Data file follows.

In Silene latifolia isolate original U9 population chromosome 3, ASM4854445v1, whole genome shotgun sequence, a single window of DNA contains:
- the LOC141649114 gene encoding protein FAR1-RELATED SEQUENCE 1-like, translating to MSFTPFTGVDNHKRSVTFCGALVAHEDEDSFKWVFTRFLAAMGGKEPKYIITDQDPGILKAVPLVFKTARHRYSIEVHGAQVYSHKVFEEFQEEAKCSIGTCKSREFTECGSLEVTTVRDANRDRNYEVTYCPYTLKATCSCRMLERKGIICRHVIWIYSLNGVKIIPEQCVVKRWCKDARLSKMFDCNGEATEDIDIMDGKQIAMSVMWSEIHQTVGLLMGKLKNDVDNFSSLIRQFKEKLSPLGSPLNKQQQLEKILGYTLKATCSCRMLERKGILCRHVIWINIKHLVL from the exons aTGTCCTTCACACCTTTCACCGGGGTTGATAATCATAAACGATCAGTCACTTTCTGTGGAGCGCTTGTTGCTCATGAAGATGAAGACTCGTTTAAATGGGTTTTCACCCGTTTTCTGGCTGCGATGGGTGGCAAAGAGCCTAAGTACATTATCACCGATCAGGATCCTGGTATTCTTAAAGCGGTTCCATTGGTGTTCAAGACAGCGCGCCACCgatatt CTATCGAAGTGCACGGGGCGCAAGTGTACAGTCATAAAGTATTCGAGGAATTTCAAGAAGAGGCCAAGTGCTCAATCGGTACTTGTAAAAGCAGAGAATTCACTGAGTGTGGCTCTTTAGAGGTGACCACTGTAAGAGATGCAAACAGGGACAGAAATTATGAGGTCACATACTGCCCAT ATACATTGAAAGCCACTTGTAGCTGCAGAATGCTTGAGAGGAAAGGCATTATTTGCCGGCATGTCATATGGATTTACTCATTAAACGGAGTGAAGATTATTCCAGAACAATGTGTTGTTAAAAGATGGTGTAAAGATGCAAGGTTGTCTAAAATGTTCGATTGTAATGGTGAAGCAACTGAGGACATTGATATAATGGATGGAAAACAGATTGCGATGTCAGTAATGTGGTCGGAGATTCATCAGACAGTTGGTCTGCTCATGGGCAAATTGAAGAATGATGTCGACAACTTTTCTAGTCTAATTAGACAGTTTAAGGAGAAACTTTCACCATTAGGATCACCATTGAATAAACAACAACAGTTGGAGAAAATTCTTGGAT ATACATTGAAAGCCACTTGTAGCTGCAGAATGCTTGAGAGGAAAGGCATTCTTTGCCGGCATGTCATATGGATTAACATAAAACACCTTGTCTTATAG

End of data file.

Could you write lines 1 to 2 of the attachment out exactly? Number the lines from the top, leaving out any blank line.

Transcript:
In Silene latifolia isolate original U9 population chromosome 3, ASM4854445v1, whole genome shotgun sequence, a single window of DNA contains:
- the LOC141649114 gene encoding protein FAR1-RELATED SEQUENCE 1-like, translating to MSFTPFTGVDNHKRSVTFCGALVAHEDEDSFKWVFTRFLAAMGGKEPKYIITDQDPGILKAVPLVFKTARHRYSIEVHGAQVYSHKVFEEFQEEAKCSIGTCKSREFTECGSLEVTTVRDANRDRNYEVTYCPYTLKATCSCRMLERKGIICRHVIWIYSLNGVKIIPEQCVVKRWCKDARLSKMFDCNGEATEDIDIMDGKQIAMSVMWSEIHQTVGLLMGKLKNDVDNFSSLIRQFKEKLSPLGSPLNKQQQLEKILGYTLKATCSCRMLERKGILCRHVIWINIKHLVL from the exons aTGTCCTTCACACCTTTCACCGGGGTTGATAATCATAAACGATCAGTCACTTTCTGTGGAGCGCTTGTTGCTCATGAAGATGAAGACTCGTTTAAATGGGTTTTCACCCGTTTTCTGGCTGCGATGGGTGGCAAAGAGCCTAAGTACATTATCACCGATCAGGATCCTGGTATTCTTAAAGCGGTTCCATTGGTGTTCAAGACAGCGCGCCACCgatatt CTATCGAAGTGCACGGGGCGCAAGTGTACAGTCATAAAGTATTCGAGGAATTTCAAGAAGAGGCCAAGTGCTCAATCGGTACTTGTAAAAGCAGAGAATTCACTGAGTGTGGCTCTTTAGAGGTGACCACTGTAAGAGATGCAAACAGGGACAGAAATTATGAGGTCACATACTGCCCAT ATACATTGAAAGCCACTTGTAGCTGCAGAATGCTTGAGAGGAAAGGCATTATTTGCCGGCATGTCATATGGATTTACTCATTAAACGGAGTGAAGATTATTCCAGAACAATGTGTTGTTAAAAGATGGTGTAAAGATGCAAGGTTGTCTAAAATGTTCGATTGTAATGGTGAAGCAACTGAGGACATTGATATAATGGATGGAAAACAGATTGCGATGTCAGTAATGTGGTCGGAGATTCATCAGACAGTTGGTCTGCTCATGGGCAAATTGAAGAATGATGTCGACAACTTTTCTAGTCTAATTAGACAGTTTAAGGAGAAACTTTCACCATTAGGATCACCATTGAATAAACAACAACAGTTGGAGAAAATTCTTGGAT ATACATTGAAAGCCACTTGTAGCTGCAGAATGCTTGAGAGGAAAGGCATTCTTTGCCGGCATGTCATATGGATTAACATAAAACACCTTGTCTTATAG